About Bruce Mohl

Bruce Mohl is the editor of CommonWealth magazine. Bruce came to CommonWealth from the Boston Globe, where he spent nearly 30 years in a wide variety of positions covering business and politics. He covered the Massachusetts State House and served as the Globe’s State House bureau chief in the late 1980s. He also reported for the Globe’s Spotlight Team, winning a Loeb award in 1992 for coverage of conflicts of interest in the state’s pension system. He served as the Globe’s political editor in 1994 and went on to cover consumer issues for the newspaper. At CommonWealth, Bruce helped launch the magazine’s website and has written about a wide range of issues with a special focus on politics, tax policy, energy, and gambling. Bruce is a graduate of Ohio Wesleyan University and the Fletcher School of Law and Diplomacy at Tufts University. He lives in Dorchester.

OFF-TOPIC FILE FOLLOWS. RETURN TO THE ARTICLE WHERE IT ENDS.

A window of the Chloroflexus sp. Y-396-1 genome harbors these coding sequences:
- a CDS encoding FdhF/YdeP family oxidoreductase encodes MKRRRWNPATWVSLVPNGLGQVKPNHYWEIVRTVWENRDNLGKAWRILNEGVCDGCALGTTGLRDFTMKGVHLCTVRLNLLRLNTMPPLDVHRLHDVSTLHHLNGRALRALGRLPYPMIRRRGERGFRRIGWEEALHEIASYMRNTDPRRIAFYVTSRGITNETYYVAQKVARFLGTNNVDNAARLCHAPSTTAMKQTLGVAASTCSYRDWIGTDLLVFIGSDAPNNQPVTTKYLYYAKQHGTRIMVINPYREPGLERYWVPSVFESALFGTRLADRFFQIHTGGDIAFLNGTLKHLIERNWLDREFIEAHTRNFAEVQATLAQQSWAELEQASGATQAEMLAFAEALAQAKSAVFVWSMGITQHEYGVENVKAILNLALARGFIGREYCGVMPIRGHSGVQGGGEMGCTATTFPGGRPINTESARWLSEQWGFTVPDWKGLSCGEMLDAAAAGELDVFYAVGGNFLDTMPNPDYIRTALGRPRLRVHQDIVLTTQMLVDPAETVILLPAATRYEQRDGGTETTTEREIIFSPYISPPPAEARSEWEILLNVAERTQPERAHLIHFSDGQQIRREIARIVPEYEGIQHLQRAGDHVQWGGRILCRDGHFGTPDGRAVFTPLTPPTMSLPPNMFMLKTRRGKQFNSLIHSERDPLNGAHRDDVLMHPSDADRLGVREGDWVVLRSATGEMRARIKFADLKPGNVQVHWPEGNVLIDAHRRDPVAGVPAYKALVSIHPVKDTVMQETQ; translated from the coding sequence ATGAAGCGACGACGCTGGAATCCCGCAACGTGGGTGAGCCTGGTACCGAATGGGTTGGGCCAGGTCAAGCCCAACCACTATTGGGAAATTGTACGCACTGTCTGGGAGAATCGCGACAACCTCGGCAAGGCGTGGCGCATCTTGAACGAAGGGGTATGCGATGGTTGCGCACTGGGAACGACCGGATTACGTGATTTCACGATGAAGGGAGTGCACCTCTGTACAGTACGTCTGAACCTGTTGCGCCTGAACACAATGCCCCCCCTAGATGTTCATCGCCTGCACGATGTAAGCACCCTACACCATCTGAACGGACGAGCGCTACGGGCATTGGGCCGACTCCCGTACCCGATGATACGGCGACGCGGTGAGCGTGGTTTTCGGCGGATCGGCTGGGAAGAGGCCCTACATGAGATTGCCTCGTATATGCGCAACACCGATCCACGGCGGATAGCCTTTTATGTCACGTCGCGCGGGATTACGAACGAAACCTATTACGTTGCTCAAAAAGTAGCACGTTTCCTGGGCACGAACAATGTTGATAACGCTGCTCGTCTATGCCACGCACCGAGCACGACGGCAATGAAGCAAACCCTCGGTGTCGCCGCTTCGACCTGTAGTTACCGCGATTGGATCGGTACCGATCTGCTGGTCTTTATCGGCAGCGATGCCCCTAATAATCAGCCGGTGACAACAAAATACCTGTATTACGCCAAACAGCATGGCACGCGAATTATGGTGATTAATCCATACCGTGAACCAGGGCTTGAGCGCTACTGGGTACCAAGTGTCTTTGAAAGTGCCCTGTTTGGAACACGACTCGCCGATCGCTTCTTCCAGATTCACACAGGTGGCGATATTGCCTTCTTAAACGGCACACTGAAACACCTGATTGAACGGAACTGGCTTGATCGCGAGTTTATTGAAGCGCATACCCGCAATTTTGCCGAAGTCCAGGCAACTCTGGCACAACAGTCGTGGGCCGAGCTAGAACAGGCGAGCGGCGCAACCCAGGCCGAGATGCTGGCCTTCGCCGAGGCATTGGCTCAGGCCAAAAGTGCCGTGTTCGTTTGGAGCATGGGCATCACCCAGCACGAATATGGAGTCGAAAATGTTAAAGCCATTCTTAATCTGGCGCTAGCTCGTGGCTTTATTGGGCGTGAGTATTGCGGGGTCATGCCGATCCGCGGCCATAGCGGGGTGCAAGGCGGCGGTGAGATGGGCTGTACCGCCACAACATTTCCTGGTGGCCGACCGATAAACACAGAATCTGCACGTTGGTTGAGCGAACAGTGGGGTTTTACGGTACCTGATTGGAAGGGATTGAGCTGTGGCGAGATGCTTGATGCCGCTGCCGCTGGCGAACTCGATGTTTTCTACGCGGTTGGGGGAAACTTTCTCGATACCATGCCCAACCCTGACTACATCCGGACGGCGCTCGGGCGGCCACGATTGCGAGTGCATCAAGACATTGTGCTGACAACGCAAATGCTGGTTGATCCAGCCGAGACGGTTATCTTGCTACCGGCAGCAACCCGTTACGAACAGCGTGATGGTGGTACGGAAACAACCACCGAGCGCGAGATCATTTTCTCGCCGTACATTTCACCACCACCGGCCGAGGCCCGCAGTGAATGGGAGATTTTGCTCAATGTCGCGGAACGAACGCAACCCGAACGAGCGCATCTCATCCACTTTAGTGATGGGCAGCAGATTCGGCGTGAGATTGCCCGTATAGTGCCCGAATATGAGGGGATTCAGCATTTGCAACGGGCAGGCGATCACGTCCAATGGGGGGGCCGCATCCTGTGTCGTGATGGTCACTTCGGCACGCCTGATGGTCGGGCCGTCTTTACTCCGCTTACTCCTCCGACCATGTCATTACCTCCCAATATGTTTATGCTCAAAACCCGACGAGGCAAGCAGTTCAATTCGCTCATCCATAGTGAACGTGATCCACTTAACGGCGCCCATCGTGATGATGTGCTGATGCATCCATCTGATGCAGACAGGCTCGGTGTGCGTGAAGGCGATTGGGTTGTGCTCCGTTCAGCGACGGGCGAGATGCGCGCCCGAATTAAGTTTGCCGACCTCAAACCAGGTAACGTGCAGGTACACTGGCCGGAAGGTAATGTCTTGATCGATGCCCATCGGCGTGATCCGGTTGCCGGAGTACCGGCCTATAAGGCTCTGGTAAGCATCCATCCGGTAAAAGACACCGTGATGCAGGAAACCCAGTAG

Cyndi Roy, a spokesman for Patrick's administration and finance office, said the administration had sought more flexibility in making spending reductions, but the Legislature limited the governor's budget-cutting authority to the executive branch and local aid to cities and towns. The Legislature also said only a third of the governor's budget cuts could come from local aid, Roy said.

"Given our financial condition, it's important we have as broad powers as possible to make equitable cuts across the state budget," Roy said.